Safer Internet Day 2022: Staying safe online
Safer Internet Day inspires a national conversation about using technology responsibly, respectfully, critically, and creatively.
What is Safer Internet Day?
Each year, Safer Internet Day explores a new issue or theme which is impacting the lives of young people in the UK. For 2022 the theme is ‘All fun and games? Exploring respect and relationships online’. Celebrating young people’s role in creating a safer internet and the ways they are shaping the interactive entertainment spaces they are a part of.
The platforms young people use are spaces for connection, community and collaboration, which is why the Day challenges them to foster supportive relationships and respectful communities, whilst equipping them with the skills they need to keep themselves and others safe in these spaces.
These platforms play such an important and positive role, providing young people with the means to interact with friends and as a great pastime, particularly during lockdowns.
However, there are some emerging safety issues in these spaces as well as issues young people have been navigating for some time; particularly the lack of respect individuals display towards each other, groups ‘ganging up’ against other groups, and the sense that it is easy to ‘get away’ with negative behaviour such as meanness, bullying and swearing.
Here are Safer Internet Day’s Top Tips for Parents and Carers:
- Having conversations without judgement.
Whether by playing games, watching videos, or doing things your child enjoys, spending time together online is a great way to start conversations about the online world and how they’re finding being a part of it. It is important to ask questions and take an interest in what your child enjoys online.
An essential part of having this open dialogue is to not judge, even if their behaviour or life online isn’t what you wanted or expected. This ensures that your child feels they can come to you if ever they make a mistake or experience a problem online.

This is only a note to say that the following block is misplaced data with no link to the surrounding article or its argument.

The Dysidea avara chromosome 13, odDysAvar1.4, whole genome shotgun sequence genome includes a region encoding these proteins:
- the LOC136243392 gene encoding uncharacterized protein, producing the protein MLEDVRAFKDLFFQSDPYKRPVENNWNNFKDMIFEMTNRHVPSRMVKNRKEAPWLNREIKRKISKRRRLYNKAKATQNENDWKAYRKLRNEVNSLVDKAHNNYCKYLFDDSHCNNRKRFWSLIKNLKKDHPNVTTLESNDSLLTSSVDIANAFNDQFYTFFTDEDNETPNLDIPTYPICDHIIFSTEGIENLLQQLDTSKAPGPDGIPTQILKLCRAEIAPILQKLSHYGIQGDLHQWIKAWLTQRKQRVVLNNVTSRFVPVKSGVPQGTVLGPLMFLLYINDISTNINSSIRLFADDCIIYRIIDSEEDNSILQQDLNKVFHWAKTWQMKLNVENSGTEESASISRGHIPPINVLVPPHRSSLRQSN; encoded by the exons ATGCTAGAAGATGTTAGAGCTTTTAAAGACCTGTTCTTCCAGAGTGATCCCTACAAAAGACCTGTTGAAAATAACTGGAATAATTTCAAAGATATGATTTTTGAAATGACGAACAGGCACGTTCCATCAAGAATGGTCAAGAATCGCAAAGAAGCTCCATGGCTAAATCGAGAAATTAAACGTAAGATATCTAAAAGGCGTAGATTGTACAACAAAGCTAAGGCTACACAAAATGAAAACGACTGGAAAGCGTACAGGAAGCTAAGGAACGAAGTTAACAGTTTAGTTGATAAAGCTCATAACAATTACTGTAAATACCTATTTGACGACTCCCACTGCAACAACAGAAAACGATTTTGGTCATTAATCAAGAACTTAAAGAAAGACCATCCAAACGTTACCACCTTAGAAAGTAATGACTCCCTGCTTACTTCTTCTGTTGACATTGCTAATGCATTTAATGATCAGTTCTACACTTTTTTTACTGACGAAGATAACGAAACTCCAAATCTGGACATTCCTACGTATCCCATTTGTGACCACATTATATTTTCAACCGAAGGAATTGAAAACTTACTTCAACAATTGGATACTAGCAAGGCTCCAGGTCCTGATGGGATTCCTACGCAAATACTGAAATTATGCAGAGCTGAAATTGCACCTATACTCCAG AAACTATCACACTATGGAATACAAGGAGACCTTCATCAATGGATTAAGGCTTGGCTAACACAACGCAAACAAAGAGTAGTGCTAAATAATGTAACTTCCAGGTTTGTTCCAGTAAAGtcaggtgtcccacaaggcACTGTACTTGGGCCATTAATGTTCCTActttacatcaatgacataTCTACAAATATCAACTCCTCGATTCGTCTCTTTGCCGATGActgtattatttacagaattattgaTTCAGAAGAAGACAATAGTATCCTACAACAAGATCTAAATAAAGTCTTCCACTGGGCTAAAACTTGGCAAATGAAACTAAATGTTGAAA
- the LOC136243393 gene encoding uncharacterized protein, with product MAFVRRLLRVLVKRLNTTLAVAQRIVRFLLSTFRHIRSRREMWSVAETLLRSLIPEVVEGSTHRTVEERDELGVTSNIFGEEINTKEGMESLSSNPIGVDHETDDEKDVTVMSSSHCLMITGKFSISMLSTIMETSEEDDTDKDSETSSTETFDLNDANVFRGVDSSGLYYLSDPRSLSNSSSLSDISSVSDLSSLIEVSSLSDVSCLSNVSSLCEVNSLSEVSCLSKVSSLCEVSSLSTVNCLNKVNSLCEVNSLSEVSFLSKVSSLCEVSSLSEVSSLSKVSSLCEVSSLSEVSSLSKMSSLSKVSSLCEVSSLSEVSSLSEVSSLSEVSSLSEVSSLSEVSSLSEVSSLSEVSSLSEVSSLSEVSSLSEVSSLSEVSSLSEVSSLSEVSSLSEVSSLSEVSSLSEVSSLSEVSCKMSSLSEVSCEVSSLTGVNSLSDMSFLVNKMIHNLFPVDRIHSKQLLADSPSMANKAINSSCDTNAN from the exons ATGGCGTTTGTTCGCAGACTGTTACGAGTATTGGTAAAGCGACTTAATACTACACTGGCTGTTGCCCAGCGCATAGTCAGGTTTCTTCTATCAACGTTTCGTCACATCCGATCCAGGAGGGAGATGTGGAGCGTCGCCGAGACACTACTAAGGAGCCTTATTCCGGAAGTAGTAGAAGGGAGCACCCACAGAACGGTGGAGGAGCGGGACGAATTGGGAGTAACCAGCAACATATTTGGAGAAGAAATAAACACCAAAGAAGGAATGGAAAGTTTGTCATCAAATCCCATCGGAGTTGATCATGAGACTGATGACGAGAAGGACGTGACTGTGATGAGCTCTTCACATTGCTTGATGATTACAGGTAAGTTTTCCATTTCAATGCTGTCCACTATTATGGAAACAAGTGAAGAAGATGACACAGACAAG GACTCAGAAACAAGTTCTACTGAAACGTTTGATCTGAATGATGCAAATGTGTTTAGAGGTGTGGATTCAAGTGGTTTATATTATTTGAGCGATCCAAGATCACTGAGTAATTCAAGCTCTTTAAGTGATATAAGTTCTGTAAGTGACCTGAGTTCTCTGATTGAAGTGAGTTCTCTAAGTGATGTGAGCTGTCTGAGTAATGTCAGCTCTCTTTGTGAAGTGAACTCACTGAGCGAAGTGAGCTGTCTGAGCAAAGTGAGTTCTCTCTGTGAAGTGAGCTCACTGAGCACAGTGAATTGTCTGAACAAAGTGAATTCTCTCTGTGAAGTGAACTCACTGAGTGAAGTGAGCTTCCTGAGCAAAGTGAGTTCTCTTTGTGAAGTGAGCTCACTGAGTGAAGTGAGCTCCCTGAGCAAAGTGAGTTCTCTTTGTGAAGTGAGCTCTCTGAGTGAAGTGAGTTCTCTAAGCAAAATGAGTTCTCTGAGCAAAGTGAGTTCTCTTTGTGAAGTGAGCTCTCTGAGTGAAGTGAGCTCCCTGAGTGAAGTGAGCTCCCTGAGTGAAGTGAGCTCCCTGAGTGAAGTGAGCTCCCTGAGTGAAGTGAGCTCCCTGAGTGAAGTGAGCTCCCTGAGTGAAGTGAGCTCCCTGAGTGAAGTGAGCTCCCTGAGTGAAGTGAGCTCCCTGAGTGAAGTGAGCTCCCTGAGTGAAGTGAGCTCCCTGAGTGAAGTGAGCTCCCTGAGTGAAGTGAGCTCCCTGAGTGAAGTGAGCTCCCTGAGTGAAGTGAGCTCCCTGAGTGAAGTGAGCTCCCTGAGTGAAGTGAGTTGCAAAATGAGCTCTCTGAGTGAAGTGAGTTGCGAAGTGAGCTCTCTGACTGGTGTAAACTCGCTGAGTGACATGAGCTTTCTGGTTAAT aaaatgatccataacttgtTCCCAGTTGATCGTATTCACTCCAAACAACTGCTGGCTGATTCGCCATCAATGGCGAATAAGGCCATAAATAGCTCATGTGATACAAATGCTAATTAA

- Knowing where you can learn more about their favourite apps and games.
Websites like Common Sense Media or The Family Gaming Database can be invaluable sources of information. When your child starts talking about a new game or app, why not do some research into the reporting and blocking options available? Then you can help your child if they come to you with an issue.
- Reassuring your child that whatever happens online, you are there to support them.
Let your child know that the best way to address any problem they have online, is to tell a trusted adult immediately. For example, this might include someone sending them a friend request; an online message; telling them to visit a specific website, or app; or asking them for their personal information. Reassure them that if anything happens online that they are unsure about, or makes them feel worried or upset, they can come to you for help.
- Getting support if things go wrong.
There are lots of organisations who are there to support you and your family if something has gone wrong. The Report Harmful Content website can help you with issues such as cyberbullying, impersonation and threats. You can report worrying behaviour towards children to CEOP. Find out more on Childnet’s Get Help page.
Coordinated in the UK by the UK Safer Internet Centre, Safer Internet Day is now celebrated by children, young people, parents and carers, teachers, educators and social workers, industry, decision-makers and politicians from over 170 countries.